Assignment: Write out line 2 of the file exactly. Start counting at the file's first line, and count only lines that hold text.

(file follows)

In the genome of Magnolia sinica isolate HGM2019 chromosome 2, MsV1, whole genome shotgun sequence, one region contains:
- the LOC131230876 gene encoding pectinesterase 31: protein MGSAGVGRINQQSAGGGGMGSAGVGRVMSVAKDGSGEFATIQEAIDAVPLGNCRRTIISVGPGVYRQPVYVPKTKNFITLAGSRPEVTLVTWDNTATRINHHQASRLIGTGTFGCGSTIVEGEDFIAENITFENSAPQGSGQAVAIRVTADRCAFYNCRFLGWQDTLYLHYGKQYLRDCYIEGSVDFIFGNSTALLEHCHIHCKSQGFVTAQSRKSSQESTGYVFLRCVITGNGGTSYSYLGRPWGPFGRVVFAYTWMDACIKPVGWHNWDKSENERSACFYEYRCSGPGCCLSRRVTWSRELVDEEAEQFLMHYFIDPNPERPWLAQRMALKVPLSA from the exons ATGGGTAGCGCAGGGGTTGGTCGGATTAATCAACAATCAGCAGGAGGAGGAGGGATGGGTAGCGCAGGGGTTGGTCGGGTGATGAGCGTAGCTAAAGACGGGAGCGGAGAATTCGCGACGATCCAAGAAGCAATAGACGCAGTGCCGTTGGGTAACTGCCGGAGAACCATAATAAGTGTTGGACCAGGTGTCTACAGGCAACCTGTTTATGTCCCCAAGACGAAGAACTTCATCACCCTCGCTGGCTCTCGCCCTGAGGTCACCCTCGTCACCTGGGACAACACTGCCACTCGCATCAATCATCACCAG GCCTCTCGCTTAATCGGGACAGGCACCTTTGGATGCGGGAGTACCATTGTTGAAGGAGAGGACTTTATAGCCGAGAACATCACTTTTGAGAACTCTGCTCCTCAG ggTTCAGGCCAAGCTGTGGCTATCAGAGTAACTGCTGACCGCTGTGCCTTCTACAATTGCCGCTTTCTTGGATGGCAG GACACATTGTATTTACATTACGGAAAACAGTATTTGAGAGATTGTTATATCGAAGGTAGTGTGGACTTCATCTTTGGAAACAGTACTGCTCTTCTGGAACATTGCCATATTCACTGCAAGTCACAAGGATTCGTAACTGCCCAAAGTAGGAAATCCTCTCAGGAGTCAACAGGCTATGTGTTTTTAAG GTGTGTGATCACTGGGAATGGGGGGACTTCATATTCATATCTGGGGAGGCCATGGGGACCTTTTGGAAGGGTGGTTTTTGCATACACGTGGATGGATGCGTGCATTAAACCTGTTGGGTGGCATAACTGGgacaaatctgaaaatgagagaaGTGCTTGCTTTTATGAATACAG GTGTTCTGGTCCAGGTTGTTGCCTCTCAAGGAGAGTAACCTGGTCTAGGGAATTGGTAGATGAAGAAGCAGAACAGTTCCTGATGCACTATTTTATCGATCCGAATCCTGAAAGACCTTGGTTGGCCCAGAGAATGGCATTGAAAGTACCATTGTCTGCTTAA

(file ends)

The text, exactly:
- the LOC131230876 gene encoding pectinesterase 31: protein MGSAGVGRINQQSAGGGGMGSAGVGRVMSVAKDGSGEFATIQEAIDAVPLGNCRRTIISVGPGVYRQPVYVPKTKNFITLAGSRPEVTLVTWDNTATRINHHQASRLIGTGTFGCGSTIVEGEDFIAENITFENSAPQGSGQAVAIRVTADRCAFYNCRFLGWQDTLYLHYGKQYLRDCYIEGSVDFIFGNSTALLEHCHIHCKSQGFVTAQSRKSSQESTGYVFLRCVITGNGGTSYSYLGRPWGPFGRVVFAYTWMDACIKPVGWHNWDKSENERSACFYEYRCSGPGCCLSRRVTWSRELVDEEAEQFLMHYFIDPNPERPWLAQRMALKVPLSA from the exons ATGGGTAGCGCAGGGGTTGGTCGGATTAATCAACAATCAGCAGGAGGAGGAGGGATGGGTAGCGCAGGGGTTGGTCGGGTGATGAGCGTAGCTAAAGACGGGAGCGGAGAATTCGCGACGATCCAAGAAGCAATAGACGCAGTGCCGTTGGGTAACTGCCGGAGAACCATAATAAGTGTTGGACCAGGTGTCTACAGGCAACCTGTTTATGTCCCCAAGACGAAGAACTTCATCACCCTCGCTGGCTCTCGCCCTGAGGTCACCCTCGTCACCTGGGACAACACTGCCACTCGCATCAATCATCACCAG GCCTCTCGCTTAATCGGGACAGGCACCTTTGGATGCGGGAGTACCATTGTTGAAGGAGAGGACTTTATAGCCGAGAACATCACTTTTGAGAACTCTGCTCCTCAG ggTTCAGGCCAAGCTGTGGCTATCAGAGTAACTGCTGACCGCTGTGCCTTCTACAATTGCCGCTTTCTTGGATGGCAG GACACATTGTATTTACATTACGGAAAACAGTATTTGAGAGATTGTTATATCGAAGGTAGTGTGGACTTCATCTTTGGAAACAGTACTGCTCTTCTGGAACATTGCCATATTCACTGCAAGTCACAAGGATTCGTAACTGCCCAAAGTAGGAAATCCTCTCAGGAGTCAACAGGCTATGTGTTTTTAAG GTGTGTGATCACTGGGAATGGGGGGACTTCATATTCATATCTGGGGAGGCCATGGGGACCTTTTGGAAGGGTGGTTTTTGCATACACGTGGATGGATGCGTGCATTAAACCTGTTGGGTGGCATAACTGGgacaaatctgaaaatgagagaaGTGCTTGCTTTTATGAATACAG GTGTTCTGGTCCAGGTTGTTGCCTCTCAAGGAGAGTAACCTGGTCTAGGGAATTGGTAGATGAAGAAGCAGAACAGTTCCTGATGCACTATTTTATCGATCCGAATCCTGAAAGACCTTGGTTGGCCCAGAGAATGGCATTGAAAGTACCATTGTCTGCTTAA